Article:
Featured Research

from universities, journals, and other organizations

Method Uses 'Bluetooth' To Track Travel Time For Vehicles, Pedestrians

Date:
May 28, 2008
Source:
Purdue University
Summary:
Engineers have created a method that uses pervasive Bluetooth signals from cell phones and other wireless devices to constantly update how long it takes vehicles and pedestrians to travel from one point to another. The method envisioned by engineers represents a potentially low-cost leap in technology to provide information for everything from the speed of the morning commute to the sluggishness of airport security lines.

Engineers have created a method that uses pervasive Bluetooth signals from cell phones and other wireless devices to constantly update how long it takes vehicles and pedestrians to travel from one point to another.

Related Articles


The method envisioned by engineers at the Indiana Department of Transportation represents a potentially low-cost leap in technology to provide information for everything from the speed of the morning commute to the sluggishness of airport security lines.

"This is incredibly valuable information that could be used for many purposes, including better traffic signal timing and management of construction work zones to reduce congestion, as well as real-time traffic information for motorists," said Darcy Bullock, a professor of civil engineering at Purdue University. "Now we have a way to measure how slow traffic is on a given stretch of road or how long it's taking people to get through airport security at a given concourse and time of day."

Bullock is developing the method with Jason S. Wasson and James R. Sturdevant, engineers from the Indiana Department of Transportation.

"We came up with the idea at INDOT and developed the prototype this year from off-the-shelf hardware," Wasson said.

The method picks up the identifying "addresses" from Bluetooth devices in consumer electronics. Because each device has its own distinct digital signature, its travel time can be tracked by detectors installed at intersections or along highways and other locations.

Travelers could access the travel-time information using the same portable electronic devices that make the system possible.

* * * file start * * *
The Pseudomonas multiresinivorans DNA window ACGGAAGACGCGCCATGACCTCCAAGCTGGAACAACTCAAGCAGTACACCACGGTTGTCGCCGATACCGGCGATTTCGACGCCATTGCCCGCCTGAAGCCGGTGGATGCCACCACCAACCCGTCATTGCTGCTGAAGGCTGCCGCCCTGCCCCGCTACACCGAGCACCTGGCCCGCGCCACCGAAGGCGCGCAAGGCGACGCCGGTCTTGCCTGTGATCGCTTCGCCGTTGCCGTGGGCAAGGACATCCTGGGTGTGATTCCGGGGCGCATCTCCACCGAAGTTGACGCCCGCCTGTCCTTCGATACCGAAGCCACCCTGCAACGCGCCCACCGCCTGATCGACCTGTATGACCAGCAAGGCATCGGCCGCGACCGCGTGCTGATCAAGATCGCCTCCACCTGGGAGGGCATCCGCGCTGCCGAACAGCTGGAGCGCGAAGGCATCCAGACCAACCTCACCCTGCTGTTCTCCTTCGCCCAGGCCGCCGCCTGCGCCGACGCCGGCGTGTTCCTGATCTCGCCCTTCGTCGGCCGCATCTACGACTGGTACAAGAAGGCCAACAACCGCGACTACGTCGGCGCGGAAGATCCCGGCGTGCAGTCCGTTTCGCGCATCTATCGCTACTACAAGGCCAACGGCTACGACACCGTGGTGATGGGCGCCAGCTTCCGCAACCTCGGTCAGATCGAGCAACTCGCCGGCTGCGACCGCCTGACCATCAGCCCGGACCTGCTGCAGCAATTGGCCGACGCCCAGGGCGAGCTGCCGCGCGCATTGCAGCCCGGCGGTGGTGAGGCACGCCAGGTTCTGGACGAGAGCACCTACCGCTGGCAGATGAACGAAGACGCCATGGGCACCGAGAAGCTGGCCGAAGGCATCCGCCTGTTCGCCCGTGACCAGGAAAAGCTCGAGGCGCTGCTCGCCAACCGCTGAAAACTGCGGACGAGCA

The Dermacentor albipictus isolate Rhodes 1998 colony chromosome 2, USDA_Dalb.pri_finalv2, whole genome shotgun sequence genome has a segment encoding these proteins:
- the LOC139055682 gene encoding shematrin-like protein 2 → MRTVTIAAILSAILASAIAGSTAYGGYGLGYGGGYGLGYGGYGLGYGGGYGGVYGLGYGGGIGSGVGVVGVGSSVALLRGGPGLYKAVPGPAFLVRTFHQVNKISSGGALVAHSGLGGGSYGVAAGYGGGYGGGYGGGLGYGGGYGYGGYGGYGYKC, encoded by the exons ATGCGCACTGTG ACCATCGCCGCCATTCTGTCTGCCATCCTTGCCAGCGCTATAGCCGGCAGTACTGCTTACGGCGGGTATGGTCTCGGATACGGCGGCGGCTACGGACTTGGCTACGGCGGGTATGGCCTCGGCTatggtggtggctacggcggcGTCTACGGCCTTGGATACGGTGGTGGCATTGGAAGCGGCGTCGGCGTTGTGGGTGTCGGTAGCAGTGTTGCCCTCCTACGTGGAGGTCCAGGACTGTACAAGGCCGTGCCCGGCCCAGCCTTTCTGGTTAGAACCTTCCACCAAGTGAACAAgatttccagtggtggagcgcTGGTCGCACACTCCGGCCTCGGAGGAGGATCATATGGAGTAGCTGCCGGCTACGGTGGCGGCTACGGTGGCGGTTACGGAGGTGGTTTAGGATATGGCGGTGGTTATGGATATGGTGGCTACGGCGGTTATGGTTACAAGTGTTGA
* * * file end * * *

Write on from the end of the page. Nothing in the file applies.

"Information is a commodity people are aggressively seeking, and this method promises to cost effectively provide information that has never been widely available to travelers," Bullock said.

Research findings will be detailed in a paper appearing in the June issue of the ITE Journal, published by the Institute of Transportation Engineers. The paper was written by Wasson, Sturdevant and Bullock.

Bluetooth technology connects and exchanges information for cell phone hands-free headsets, wireless keyboards, Internet access for personal digital assistants, and wireless networks for laptops and personal computers. The new travel-time estimation procedures detect and record "media access control," or MAC identification signals, every time a Bluetooth device passes a detector.

"It gives you quantitative 24-hour feedback on traffic flow, information we can use for design and operation decisions," Wasson said. "Agencies need quantitative data so they can make informed decisions about how to allocate resources and how well design changes are working."

Data from such a system would provide not only information about short-term factors such as congestion from construction work zones, but also long-term trends requiring design changes, Sturdevant said.

The researchers tested the method on sections of Interstate 65, Interstate 465 and roads in and around Indianapolis, tracking 1.2 percent of the average daily traffic on specific routes.

"That's important because it means basically every hundredth vehicle is tracked, so the travel-time information is accurate and updated," Bullock said. "With improved antenna mounting we expect to do even better."